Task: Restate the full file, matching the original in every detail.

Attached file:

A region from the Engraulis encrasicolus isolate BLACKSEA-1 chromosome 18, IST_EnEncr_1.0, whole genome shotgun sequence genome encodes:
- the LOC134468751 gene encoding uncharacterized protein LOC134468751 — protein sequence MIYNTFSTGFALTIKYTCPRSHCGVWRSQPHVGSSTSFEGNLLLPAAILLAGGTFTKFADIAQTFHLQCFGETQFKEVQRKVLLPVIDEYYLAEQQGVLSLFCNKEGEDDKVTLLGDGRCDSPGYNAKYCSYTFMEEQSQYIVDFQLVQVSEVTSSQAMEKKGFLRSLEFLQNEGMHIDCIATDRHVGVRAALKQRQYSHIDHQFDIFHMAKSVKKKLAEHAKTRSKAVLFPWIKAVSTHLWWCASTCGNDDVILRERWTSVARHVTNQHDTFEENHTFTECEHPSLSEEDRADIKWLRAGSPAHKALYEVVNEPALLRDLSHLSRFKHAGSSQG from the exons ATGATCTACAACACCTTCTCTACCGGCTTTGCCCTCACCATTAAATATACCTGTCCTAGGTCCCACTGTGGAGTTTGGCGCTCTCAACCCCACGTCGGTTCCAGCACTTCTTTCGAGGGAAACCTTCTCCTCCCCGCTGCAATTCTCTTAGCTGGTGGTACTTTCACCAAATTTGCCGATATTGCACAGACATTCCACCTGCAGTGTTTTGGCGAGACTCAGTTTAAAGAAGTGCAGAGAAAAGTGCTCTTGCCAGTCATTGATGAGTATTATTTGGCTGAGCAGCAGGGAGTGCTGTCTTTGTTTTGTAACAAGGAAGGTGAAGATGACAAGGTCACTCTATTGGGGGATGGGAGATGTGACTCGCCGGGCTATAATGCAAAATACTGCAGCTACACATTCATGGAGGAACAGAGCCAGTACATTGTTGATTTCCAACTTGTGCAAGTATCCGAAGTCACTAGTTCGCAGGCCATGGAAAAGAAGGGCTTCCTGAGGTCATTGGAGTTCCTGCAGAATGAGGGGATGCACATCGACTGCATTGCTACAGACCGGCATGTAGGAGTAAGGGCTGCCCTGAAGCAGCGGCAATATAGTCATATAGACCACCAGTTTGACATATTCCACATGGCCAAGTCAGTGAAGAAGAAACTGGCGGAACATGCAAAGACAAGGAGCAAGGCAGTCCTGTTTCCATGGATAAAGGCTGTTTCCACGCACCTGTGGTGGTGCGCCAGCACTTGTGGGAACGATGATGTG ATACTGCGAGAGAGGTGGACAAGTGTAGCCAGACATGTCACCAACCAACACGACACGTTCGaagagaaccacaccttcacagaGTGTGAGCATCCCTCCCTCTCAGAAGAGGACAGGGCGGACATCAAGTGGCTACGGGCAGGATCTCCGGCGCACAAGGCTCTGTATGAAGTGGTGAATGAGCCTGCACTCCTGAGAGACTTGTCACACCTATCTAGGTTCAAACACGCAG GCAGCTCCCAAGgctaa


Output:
A region from the Engraulis encrasicolus isolate BLACKSEA-1 chromosome 18, IST_EnEncr_1.0, whole genome shotgun sequence genome encodes:
- the LOC134468751 gene encoding uncharacterized protein LOC134468751 — protein sequence MIYNTFSTGFALTIKYTCPRSHCGVWRSQPHVGSSTSFEGNLLLPAAILLAGGTFTKFADIAQTFHLQCFGETQFKEVQRKVLLPVIDEYYLAEQQGVLSLFCNKEGEDDKVTLLGDGRCDSPGYNAKYCSYTFMEEQSQYIVDFQLVQVSEVTSSQAMEKKGFLRSLEFLQNEGMHIDCIATDRHVGVRAALKQRQYSHIDHQFDIFHMAKSVKKKLAEHAKTRSKAVLFPWIKAVSTHLWWCASTCGNDDVILRERWTSVARHVTNQHDTFEENHTFTECEHPSLSEEDRADIKWLRAGSPAHKALYEVVNEPALLRDLSHLSRFKHAGSSQG from the exons ATGATCTACAACACCTTCTCTACCGGCTTTGCCCTCACCATTAAATATACCTGTCCTAGGTCCCACTGTGGAGTTTGGCGCTCTCAACCCCACGTCGGTTCCAGCACTTCTTTCGAGGGAAACCTTCTCCTCCCCGCTGCAATTCTCTTAGCTGGTGGTACTTTCACCAAATTTGCCGATATTGCACAGACATTCCACCTGCAGTGTTTTGGCGAGACTCAGTTTAAAGAAGTGCAGAGAAAAGTGCTCTTGCCAGTCATTGATGAGTATTATTTGGCTGAGCAGCAGGGAGTGCTGTCTTTGTTTTGTAACAAGGAAGGTGAAGATGACAAGGTCACTCTATTGGGGGATGGGAGATGTGACTCGCCGGGCTATAATGCAAAATACTGCAGCTACACATTCATGGAGGAACAGAGCCAGTACATTGTTGATTTCCAACTTGTGCAAGTATCCGAAGTCACTAGTTCGCAGGCCATGGAAAAGAAGGGCTTCCTGAGGTCATTGGAGTTCCTGCAGAATGAGGGGATGCACATCGACTGCATTGCTACAGACCGGCATGTAGGAGTAAGGGCTGCCCTGAAGCAGCGGCAATATAGTCATATAGACCACCAGTTTGACATATTCCACATGGCCAAGTCAGTGAAGAAGAAACTGGCGGAACATGCAAAGACAAGGAGCAAGGCAGTCCTGTTTCCATGGATAAAGGCTGTTTCCACGCACCTGTGGTGGTGCGCCAGCACTTGTGGGAACGATGATGTG ATACTGCGAGAGAGGTGGACAAGTGTAGCCAGACATGTCACCAACCAACACGACACGTTCGaagagaaccacaccttcacagaGTGTGAGCATCCCTCCCTCTCAGAAGAGGACAGGGCGGACATCAAGTGGCTACGGGCAGGATCTCCGGCGCACAAGGCTCTGTATGAAGTGGTGAATGAGCCTGCACTCCTGAGAGACTTGTCACACCTATCTAGGTTCAAACACGCAG GCAGCTCCCAAGgctaa